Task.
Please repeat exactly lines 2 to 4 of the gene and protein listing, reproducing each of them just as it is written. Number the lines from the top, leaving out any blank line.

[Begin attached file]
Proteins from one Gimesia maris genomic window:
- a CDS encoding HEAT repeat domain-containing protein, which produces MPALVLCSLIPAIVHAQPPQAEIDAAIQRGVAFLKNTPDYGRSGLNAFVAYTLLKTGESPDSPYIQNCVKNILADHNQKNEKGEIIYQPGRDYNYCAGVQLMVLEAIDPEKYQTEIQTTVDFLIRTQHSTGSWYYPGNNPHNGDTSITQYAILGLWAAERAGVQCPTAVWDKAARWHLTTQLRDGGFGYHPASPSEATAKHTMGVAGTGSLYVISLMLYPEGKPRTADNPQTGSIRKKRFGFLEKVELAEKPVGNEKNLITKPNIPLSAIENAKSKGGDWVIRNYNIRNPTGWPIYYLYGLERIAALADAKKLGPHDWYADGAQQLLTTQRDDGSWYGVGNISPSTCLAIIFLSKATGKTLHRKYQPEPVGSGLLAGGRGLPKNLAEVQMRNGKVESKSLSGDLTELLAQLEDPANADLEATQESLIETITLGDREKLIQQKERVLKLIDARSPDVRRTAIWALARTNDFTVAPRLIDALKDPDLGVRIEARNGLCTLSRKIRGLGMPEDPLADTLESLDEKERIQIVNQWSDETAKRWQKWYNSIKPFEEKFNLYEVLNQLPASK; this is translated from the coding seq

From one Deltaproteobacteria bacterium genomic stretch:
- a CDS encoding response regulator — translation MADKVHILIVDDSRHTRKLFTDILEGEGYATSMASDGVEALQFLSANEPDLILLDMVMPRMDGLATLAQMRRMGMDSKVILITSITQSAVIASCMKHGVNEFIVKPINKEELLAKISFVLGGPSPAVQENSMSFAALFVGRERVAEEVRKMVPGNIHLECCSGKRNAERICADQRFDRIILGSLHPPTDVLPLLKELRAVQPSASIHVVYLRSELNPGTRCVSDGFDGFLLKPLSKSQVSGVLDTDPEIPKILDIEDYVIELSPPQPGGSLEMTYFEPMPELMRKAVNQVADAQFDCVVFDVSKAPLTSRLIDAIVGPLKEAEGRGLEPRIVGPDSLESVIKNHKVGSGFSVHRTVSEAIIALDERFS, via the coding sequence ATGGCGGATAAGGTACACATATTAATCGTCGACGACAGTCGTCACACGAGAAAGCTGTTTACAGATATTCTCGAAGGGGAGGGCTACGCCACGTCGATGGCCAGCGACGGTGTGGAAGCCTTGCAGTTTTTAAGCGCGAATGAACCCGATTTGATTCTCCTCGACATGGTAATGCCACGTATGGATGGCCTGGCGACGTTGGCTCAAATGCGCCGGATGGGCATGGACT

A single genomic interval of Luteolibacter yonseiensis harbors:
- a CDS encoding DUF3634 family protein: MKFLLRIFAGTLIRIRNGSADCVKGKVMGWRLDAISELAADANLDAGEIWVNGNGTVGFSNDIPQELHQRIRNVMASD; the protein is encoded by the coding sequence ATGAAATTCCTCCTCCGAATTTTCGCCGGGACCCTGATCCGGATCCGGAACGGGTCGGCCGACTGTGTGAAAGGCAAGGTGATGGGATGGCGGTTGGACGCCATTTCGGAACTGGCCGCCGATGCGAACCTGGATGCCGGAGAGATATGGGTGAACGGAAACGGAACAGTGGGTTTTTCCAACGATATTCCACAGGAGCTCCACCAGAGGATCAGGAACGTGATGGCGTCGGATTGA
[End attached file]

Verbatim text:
- a CDS encoding HEAT repeat domain-containing protein, which produces MPALVLCSLIPAIVHAQPPQAEIDAAIQRGVAFLKNTPDYGRSGLNAFVAYTLLKTGESPDSPYIQNCVKNILADHNQKNEKGEIIYQPGRDYNYCAGVQLMVLEAIDPEKYQTEIQTTVDFLIRTQHSTGSWYYPGNNPHNGDTSITQYAILGLWAAERAGVQCPTAVWDKAARWHLTTQLRDGGFGYHPASPSEATAKHTMGVAGTGSLYVISLMLYPEGKPRTADNPQTGSIRKKRFGFLEKVELAEKPVGNEKNLITKPNIPLSAIENAKSKGGDWVIRNYNIRNPTGWPIYYLYGLERIAALADAKKLGPHDWYADGAQQLLTTQRDDGSWYGVGNISPSTCLAIIFLSKATGKTLHRKYQPEPVGSGLLAGGRGLPKNLAEVQMRNGKVESKSLSGDLTELLAQLEDPANADLEATQESLIETITLGDREKLIQQKERVLKLIDARSPDVRRTAIWALARTNDFTVAPRLIDALKDPDLGVRIEARNGLCTLSRKIRGLGMPEDPLADTLESLDEKERIQIVNQWSDETAKRWQKWYNSIKPFEEKFNLYEVLNQLPASK; this is translated from the coding seq

From one Deltaproteobacteria bacterium genomic stretch:
- a CDS encoding response regulator — translation MADKVHILIVDDSRHTRKLFTDILEGEGYATSMASDGVEALQFLSANEPDLILLDMVMPRMDGLATLAQMRRMGMDSKVILITSITQSAVIASCMKHGVNEFIVKPINKEELLAKISFVLGGPSPAVQENSMSFAALFVGRERVAEEVRKMVPGNIHLECCSGKRNAERICADQRFDRIILGSLHPPTDVLPLLKELRAVQPSASIHVVYLRSELNPGTRCVSDGFDGFLLKPLSKSQVSGVLDTDPEIPKILDIEDYVIELSPPQPGGSLEMTYFEPMPELMRKAVNQVADAQFDCVVFDVSKAPLTSRLIDAIVGPLKEAEGRGLEPRIVGPDSLESVIKNHKVGSGFSVHRTVSEAIIALDERFS, via the coding sequence ATGGCGGATAAGGTACACATATTAATCGTCGACGACAGTCGTCACACGAGAAAGCTGTTTACAGATATTCTCGAAGGGGAGGGCTACGCCACGTCGATGGCCAGCGACGGTGTGGAAGCCTTGCAGTTTTTAAGCGCGAATGAACCCGATTTGATTCTCCTCGACATGGTAATGCCACGTATGGATGGCCTGGCGACGTTGGCTCAAATGCGCCGGATGGGCATGGACT